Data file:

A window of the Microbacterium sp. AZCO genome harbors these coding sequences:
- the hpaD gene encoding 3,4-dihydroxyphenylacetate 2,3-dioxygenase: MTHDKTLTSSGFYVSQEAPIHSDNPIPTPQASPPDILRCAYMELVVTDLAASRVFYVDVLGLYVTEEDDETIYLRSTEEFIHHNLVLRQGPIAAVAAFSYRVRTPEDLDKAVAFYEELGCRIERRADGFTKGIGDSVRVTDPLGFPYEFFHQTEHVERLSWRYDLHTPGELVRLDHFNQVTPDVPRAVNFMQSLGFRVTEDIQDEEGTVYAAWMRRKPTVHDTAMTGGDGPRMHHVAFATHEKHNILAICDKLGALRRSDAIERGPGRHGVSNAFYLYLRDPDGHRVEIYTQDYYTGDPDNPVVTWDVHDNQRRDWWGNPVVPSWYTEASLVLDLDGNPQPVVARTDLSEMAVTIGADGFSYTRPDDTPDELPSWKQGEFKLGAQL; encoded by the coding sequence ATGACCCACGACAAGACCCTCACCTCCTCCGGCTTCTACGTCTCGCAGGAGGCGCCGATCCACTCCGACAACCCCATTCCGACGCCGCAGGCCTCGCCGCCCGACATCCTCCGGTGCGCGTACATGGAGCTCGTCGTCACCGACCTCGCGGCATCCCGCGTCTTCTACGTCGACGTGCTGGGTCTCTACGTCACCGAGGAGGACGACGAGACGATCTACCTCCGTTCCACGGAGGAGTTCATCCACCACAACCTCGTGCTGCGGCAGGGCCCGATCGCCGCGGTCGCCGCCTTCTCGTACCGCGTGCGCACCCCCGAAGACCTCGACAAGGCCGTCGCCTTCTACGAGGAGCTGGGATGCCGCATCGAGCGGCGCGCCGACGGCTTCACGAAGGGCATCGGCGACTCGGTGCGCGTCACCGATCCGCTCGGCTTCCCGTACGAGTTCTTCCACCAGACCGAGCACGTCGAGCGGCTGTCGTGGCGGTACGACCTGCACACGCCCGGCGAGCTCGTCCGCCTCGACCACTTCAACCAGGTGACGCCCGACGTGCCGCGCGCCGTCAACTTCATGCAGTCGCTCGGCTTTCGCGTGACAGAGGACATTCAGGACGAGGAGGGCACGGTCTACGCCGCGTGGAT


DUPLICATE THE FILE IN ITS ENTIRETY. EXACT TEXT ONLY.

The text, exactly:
A window of the Microbacterium sp. AZCO genome harbors these coding sequences:
- the hpaD gene encoding 3,4-dihydroxyphenylacetate 2,3-dioxygenase: MTHDKTLTSSGFYVSQEAPIHSDNPIPTPQASPPDILRCAYMELVVTDLAASRVFYVDVLGLYVTEEDDETIYLRSTEEFIHHNLVLRQGPIAAVAAFSYRVRTPEDLDKAVAFYEELGCRIERRADGFTKGIGDSVRVTDPLGFPYEFFHQTEHVERLSWRYDLHTPGELVRLDHFNQVTPDVPRAVNFMQSLGFRVTEDIQDEEGTVYAAWMRRKPTVHDTAMTGGDGPRMHHVAFATHEKHNILAICDKLGALRRSDAIERGPGRHGVSNAFYLYLRDPDGHRVEIYTQDYYTGDPDNPVVTWDVHDNQRRDWWGNPVVPSWYTEASLVLDLDGNPQPVVARTDLSEMAVTIGADGFSYTRPDDTPDELPSWKQGEFKLGAQL; encoded by the coding sequence ATGACCCACGACAAGACCCTCACCTCCTCCGGCTTCTACGTCTCGCAGGAGGCGCCGATCCACTCCGACAACCCCATTCCGACGCCGCAGGCCTCGCCGCCCGACATCCTCCGGTGCGCGTACATGGAGCTCGTCGTCACCGACCTCGCGGCATCCCGCGTCTTCTACGTCGACGTGCTGGGTCTCTACGTCACCGAGGAGGACGACGAGACGATCTACCTCCGTTCCACGGAGGAGTTCATCCACCACAACCTCGTGCTGCGGCAGGGCCCGATCGCCGCGGTCGCCGCCTTCTCGTACCGCGTGCGCACCCCCGAAGACCTCGACAAGGCCGTCGCCTTCTACGAGGAGCTGGGATGCCGCATCGAGCGGCGCGCCGACGGCTTCACGAAGGGCATCGGCGACTCGGTGCGCGTCACCGATCCGCTCGGCTTCCCGTACGAGTTCTTCCACCAGACCGAGCACGTCGAGCGGCTGTCGTGGCGGTACGACCTGCACACGCCCGGCGAGCTCGTCCGCCTCGACCACTTCAACCAGGTGACGCCCGACGTGCCGCGCGCCGTCAACTTCATGCAGTCGCTCGGCTTTCGCGTGACAGAGGACATTCAGGACGAGGAGGGCACGGTCTACGCCGCGTGGAT